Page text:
Tuesday, 3 January 2012

Filotimo (Φιλότιμο)

Three months ago, I placed an order for a children's book with a UK Marketplace seller at Amazon. There's always a niggly feeling in the back of your mind that something may not turn up on time, or at all, or someone may be trying to rip you off. But Amazon is a big name and you tend to trust big names. After checking the mailbox impatiently for two weeks to see if the order arrived, I wrote to the company explaining that I had still not received my order.

The company replied promptly to my request:
"We have recently discovered an issue with our order systems which has meant we have not shipped your order as planned. Please accept our sincere apologies for this error, we realise this may have inconvenienced you and we are sincerely sorry for this. We have searched extensively with our suppliers and are now shipping the item you ordered – it should reach you shortly.
Once again, we would like to apologise for not having shipped your order as planned. Shipping orders quickly is something we generally take great pride in. We regret we were unable to do that on this occasion and would like to thank you for your patience whilst we rectify the situation."
At least they are honest, I thought. A little stupid - how can you be selling over the web in the modern day and age and 'forget' to send an order? - but quite honest. So my son and I checked the mailbox every day for another ten days, and almost a month after we put in the order, we got the book and we were both very happy (my son enjoyed the book very much, and I enjoyed watching my 10-year-old Greek son read a 192-page book in the English language from cover to cover).

Amazon sometimes(?) sends you an email to rate third-party sellers as a guide for potential customers. I gave the company 3/5 - the service wasn't very good, but the job did get done in the end; it was a middle-of-the-road kind of rating. I thought nothing of it until Christmas Eve, when I got another message from the company:
"Periodically we check our feedback to make sure our customers are satisfied and address any issues customers they may have had. We noticed on your feedback that you were unhappy with your purchase due to the delayed delivery time. We would like to apologise for this - we can assure you we send all items within 24hours of the order being placed but sometimes items are delayed at mail sorting centres.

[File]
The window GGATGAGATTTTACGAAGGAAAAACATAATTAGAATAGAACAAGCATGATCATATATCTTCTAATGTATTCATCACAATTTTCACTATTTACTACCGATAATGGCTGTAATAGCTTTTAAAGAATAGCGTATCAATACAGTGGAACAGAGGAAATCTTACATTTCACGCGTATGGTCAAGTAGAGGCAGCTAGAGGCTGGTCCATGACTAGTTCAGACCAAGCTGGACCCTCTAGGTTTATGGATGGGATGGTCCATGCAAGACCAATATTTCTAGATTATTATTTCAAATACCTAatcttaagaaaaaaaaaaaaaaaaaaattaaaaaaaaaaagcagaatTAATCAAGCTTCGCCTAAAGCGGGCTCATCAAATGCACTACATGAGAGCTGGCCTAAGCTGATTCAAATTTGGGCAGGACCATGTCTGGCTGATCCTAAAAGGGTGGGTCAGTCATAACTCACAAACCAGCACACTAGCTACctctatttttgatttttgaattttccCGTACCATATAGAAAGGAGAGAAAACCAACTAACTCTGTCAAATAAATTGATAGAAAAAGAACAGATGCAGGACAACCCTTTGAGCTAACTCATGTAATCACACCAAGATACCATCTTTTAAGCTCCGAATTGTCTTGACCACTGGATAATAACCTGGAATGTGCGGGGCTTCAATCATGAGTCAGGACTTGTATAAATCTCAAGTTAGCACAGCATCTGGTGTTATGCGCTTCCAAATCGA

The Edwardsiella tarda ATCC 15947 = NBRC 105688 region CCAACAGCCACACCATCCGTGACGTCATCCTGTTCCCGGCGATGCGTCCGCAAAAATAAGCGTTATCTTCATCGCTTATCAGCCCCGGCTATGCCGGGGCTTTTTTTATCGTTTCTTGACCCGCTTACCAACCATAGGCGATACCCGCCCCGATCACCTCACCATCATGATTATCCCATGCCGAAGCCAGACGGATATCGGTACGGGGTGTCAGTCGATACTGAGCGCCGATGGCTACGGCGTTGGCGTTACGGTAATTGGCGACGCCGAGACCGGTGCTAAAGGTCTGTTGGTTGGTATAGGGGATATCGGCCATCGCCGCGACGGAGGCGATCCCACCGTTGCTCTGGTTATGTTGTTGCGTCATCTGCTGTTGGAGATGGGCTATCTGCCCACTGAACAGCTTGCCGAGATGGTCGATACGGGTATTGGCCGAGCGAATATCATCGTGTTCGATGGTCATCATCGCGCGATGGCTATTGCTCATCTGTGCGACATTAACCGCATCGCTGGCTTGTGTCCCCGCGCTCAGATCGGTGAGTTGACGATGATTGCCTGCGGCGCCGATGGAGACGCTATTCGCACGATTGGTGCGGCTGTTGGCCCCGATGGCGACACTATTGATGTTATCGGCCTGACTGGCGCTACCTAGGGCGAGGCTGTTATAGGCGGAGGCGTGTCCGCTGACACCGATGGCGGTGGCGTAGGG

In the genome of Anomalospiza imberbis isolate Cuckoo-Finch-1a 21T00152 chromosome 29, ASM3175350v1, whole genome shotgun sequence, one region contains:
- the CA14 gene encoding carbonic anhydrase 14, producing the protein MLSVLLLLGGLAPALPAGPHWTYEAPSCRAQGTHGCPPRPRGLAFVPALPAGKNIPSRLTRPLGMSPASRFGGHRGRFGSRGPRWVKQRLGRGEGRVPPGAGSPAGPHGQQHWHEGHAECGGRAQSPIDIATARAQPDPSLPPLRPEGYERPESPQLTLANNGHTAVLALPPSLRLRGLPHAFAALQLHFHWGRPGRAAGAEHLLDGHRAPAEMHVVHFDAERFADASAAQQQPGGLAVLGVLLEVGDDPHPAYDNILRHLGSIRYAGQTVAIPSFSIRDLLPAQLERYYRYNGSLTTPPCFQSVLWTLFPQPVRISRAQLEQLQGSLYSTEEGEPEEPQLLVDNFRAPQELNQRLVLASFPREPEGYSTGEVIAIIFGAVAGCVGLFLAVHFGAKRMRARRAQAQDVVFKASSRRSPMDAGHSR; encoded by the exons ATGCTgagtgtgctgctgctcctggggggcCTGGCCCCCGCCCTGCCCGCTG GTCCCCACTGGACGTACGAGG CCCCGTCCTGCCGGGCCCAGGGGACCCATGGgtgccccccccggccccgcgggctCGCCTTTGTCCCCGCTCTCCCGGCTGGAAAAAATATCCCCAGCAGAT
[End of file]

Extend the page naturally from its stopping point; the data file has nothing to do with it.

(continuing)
Nevertheless, we always take final responsibility for our orders and as such would like to arrange compensation for your inconvenience. We would like to offer you a £3.98 refund on the total price of the item (about 33%).

Do you think this is fair?

We look forward to hearing from you."
£3.98 refund?! The book cost less than twice that price, not including P&P! Was it fair, they were asking me? I thought the whole scenario sounded highly unprofitable: I did get what I wanted and I was happy with it, so why was I being rewarded? for my patience? Anything could have gone wrong, including a glitch at the post offices of the respective countries that were dealing with the delivery. When I sent my Christmas presents to my friends abroad, the thought did cross my mind that they might not receive them on time, but I could hardly blame myself or even the post offices, which would have been overworked (or striking) at that time. So I simply sent them early and they all got there.  

I wrote back, thanking the company for their nice gesture. Sure enough, right after the statutory Christmas holidays, the refund was arranged, and the money was deposited into my account. Again, I thought nothing of it, explaining the incident to my bewildered husband as part of the PC culture of Western civilisation; I began to wonder if the phrase 'all's well that ends well' actually originated in the English language (and it seems that it did).

That wasn't the end of the tale - as anyone who knows how the compensation culture works would have told me. Here is the last email I received from the company:
"Thanks for accepting our offer. The refund has been confirmed, you should receive a confirmation from Amazon shortly. Following our actions, we hope we have shown you how seriously we take customer service and how important your opinion is to us. With this in mind, we would be grateful if you would consider altering the feedback you left about us. This is of course your decision but should you be kind enough to do so, we have left instructions below.
If you could follow the steps outlined below to remove your feedback (changing it is not possible) we would be much obliged."
It seems that you don't need to earn your image these days: if you can afford it, you simply buy it. There is no φιλότιμο in that world. Some people believe that φιλότιμο is a difficult word to translate into English, although I disagree - it has to do with integrity. Whoever coined the phrase 'the Greek economic crisis' probably had no φιλότιμο, ensuring that the damage was irreversible, even after the Greek crisis was shown to be a global one. In Greece's case, there is no compensation.

My only regret now with the refund offer is that I didn't ask for all my money back. But that would not be showing φιλότιμο, which I did show my deleting my comment. As a Greek, I had to show φιλότιμο. The company hasn't yet returned their φιλότιμο by thanking me for my kind gesture. I have shown patience before, so perhaps I should wait a little longer. Or maybe it's just a Greek trait after all.

UPDATE: The company did actually send me a thank-you note the day I published this post, right after the statutory holidays. Patience...

©All Rights Reserved/Organically cooked. No part of this blog may be reproduced and/or copied by any means without prior consent from Maria Verivaki.